Fremantle Press

Love, longing and loneliness: The fiction of Elizabeth Jolley

Laurie Clancy
Wednesday, 20 November 2019

Elizabeth Jolley has been around as a writer for some time. Her work dates back to the late 1950s (she came to Australia from England in 1959) and her stories began appearing in anthologies and journals in the mid­1960s, but it was not until 1976 that her first collection, Five Acre Virgin and other stories, was published by the Fremantle Arts Centre Press. Since then, her rate of publication has been phenomenal, and it is perhaps no accident that it coincided with the rise of an indigenous Western Australian Press: three of her first four books were published by the FACP, which, in its few years of existence, has been responsible for the discovery of a remarkable amount of talent.

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Another poet might invoke Edmund Burke’s famous treatise on the Sublime and the Beautiful as a piece of phraseology or a pleasing adornment, but with John Kinsella, such a title is dead serious. Elliot Perlman’s superb novel Seven Types of Ambiguity (2003) ingeniously makes the reader think of William Empson’s, and the idea of plural signification it evokes, but not instantly to reread it. Kinsella’s use of Burke’s title prompts one to reread the original – ideally, in a Kinsellan métier, on the internet, late at night. Additionally, the ‘shades’ in Kinsella’s title is an important supplement – shades as variations, colourings, but also shadows, undertones.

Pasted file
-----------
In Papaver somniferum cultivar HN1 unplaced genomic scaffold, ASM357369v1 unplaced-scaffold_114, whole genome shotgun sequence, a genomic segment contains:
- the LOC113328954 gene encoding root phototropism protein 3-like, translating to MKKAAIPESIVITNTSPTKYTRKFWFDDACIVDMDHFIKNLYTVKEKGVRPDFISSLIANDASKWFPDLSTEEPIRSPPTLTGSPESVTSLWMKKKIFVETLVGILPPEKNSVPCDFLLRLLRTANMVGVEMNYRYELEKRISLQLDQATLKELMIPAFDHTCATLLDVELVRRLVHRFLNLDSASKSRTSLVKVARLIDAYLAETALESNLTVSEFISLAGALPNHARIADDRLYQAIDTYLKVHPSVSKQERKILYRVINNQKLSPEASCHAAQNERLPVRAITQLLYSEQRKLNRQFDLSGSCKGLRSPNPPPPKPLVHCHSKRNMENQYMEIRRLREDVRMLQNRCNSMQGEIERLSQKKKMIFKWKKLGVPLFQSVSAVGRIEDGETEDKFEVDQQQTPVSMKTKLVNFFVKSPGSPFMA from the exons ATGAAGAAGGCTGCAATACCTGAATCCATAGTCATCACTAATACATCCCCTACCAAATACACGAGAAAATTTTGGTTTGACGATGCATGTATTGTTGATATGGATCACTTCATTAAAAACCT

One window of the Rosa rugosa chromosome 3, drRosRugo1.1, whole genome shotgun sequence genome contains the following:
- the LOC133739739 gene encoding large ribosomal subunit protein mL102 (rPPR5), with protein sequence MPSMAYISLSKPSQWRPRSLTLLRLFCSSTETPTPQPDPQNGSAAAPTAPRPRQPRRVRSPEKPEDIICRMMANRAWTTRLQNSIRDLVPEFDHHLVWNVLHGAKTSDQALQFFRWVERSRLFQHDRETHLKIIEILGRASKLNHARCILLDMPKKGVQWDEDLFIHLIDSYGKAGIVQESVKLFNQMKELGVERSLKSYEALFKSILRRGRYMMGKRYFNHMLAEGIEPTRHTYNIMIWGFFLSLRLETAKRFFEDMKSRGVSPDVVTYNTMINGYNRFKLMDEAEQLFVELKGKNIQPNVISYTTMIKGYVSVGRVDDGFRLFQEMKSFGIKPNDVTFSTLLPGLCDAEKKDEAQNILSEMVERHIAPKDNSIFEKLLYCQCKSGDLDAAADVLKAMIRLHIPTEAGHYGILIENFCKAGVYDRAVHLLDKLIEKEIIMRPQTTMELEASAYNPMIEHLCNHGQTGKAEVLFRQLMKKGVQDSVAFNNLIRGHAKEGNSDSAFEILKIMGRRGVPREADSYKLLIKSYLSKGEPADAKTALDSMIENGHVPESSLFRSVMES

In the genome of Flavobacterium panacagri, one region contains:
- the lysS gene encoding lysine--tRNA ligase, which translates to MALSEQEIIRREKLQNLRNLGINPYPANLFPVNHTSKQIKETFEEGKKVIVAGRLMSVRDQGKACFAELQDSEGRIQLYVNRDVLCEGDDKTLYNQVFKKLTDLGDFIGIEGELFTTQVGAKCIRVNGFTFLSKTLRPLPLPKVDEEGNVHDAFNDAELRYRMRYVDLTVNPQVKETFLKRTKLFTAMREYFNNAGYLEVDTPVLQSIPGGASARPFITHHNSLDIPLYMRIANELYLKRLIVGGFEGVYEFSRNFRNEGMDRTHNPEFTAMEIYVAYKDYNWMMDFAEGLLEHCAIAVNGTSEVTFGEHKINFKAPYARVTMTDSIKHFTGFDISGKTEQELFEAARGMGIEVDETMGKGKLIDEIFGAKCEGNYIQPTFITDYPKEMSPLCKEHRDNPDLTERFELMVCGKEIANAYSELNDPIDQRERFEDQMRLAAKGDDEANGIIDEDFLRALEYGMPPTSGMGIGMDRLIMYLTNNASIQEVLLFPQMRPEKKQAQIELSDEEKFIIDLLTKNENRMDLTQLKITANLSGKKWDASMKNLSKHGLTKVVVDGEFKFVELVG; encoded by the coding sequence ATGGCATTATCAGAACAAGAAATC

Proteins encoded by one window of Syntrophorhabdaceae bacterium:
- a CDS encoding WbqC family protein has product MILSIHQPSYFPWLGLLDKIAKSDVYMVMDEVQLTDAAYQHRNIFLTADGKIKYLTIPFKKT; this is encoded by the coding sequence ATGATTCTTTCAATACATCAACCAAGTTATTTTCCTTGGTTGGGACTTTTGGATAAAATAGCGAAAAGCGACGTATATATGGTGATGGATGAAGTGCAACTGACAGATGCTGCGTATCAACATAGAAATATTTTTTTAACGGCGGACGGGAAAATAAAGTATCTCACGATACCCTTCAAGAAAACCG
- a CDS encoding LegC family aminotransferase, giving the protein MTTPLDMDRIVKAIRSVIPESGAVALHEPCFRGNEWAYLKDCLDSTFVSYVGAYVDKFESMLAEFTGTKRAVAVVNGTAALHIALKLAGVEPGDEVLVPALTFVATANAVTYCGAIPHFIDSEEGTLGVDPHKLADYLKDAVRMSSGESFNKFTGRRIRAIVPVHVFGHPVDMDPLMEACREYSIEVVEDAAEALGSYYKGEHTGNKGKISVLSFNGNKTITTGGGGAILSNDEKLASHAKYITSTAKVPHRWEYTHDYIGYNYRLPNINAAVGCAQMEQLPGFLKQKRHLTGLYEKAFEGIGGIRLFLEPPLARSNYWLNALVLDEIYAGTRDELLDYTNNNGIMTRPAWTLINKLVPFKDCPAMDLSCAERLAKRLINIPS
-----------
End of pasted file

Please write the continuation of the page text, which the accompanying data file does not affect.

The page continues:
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Philip Larkin famously suggested that ‘they fuck you up, your mum and dad’, but the alternative is usually worse. Twenty years before Larkin wrote ‘This Be the Verse’, his compatriot John Bowlby published Maternal Care and Mental Health (1951), which described profound mental health consequences when ...

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Kim Scott is described on the inside cover of Benang, his second novel, as ‘a descendant of  people who have always lived along the south-east coast of Western Australia and is glad to be living in times when it is possible to explore the significance of that fact and be one among those who call themselves Nyoongar ...

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In Driving Into the Sun, Marcella Polain – winner of the Anne Elder Award, the Patricia Hackett Prize, and more – has done an excellent job of capturing the inner emotional landscape of a young girl growing up fatherless in Perth’s outer suburbia in the 1960s ...

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Chris Flynn reviews four new crime novels

Chris Flynn
Sunday, 21 April 2019

The plethora of crime stories is such that, in order to succeed, they must either follow a well-trodden narrative path and do so extremely well, or run with a high concept and hope for the best. Having the word ‘girl’ in the title doesn’t hurt. Readers are familiar with genre tropes ...

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Helena Kadmos 'The Valley' by Steve Hawke

Helena Kadmos
Thursday, 01 November 2018

The discovery of human bones is an intriguing narrative opening that rarely disappoints and seems an adaptable vehicle for the Australian gothic and representations of the impacts of colonisation on people and country. Perhaps this is because the image of curved, white mineral shapes (and the hint of stories fossilised within) contrast equally vividly with sandy coastal plains, central red dust, bleak mountain scarps, and dense green forest. 

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2017 Publisher Picks

Madonna Duffy et al
Thursday, 21 December 2017

To complement our 2017 ‘Books of the Year’, we invited several senior publishers to nominate their favourite books – all published by other companies.

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